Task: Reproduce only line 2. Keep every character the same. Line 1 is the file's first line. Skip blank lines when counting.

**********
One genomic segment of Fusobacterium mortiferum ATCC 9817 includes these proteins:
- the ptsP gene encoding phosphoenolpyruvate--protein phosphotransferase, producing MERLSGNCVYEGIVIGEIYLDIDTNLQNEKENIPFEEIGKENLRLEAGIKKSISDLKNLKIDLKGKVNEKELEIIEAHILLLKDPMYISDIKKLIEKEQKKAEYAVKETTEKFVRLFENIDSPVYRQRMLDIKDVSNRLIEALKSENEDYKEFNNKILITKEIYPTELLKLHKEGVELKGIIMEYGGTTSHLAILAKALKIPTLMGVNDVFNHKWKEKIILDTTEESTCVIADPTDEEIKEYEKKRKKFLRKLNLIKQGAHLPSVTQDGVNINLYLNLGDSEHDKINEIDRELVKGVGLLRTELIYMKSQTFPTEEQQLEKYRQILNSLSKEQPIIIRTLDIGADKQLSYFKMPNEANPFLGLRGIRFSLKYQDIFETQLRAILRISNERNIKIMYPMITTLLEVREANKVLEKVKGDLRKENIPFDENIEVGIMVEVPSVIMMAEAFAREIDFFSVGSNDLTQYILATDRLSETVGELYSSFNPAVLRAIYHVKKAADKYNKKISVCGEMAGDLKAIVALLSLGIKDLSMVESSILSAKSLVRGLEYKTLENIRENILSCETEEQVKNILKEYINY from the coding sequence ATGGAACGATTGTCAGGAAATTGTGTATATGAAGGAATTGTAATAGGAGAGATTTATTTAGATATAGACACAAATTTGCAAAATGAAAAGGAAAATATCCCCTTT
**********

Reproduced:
- the ptsP gene encoding phosphoenolpyruvate--protein phosphotransferase, producing MERLSGNCVYEGIVIGEIYLDIDTNLQNEKENIPFEEIGKENLRLEAGIKKSISDLKNLKIDLKGKVNEKELEIIEAHILLLKDPMYISDIKKLIEKEQKKAEYAVKETTEKFVRLFENIDSPVYRQRMLDIKDVSNRLIEALKSENEDYKEFNNKILITKEIYPTELLKLHKEGVELKGIIMEYGGTTSHLAILAKALKIPTLMGVNDVFNHKWKEKIILDTTEESTCVIADPTDEEIKEYEKKRKKFLRKLNLIKQGAHLPSVTQDGVNINLYLNLGDSEHDKINEIDRELVKGVGLLRTELIYMKSQTFPTEEQQLEKYRQILNSLSKEQPIIIRTLDIGADKQLSYFKMPNEANPFLGLRGIRFSLKYQDIFETQLRAILRISNERNIKIMYPMITTLLEVREANKVLEKVKGDLRKENIPFDENIEVGIMVEVPSVIMMAEAFAREIDFFSVGSNDLTQYILATDRLSETVGELYSSFNPAVLRAIYHVKKAADKYNKKISVCGEMAGDLKAIVALLSLGIKDLSMVESSILSAKSLVRGLEYKTLENIRENILSCETEEQVKNILKEYINY from the coding sequence ATGGAACGATTGTCAGGAAATTGTGTATATGAAGGAATTGTAATAGGAGAGATTTATTTAGATATAGACACAAATTTGCAAAATGAAAAGGAAAATATCCCCTTT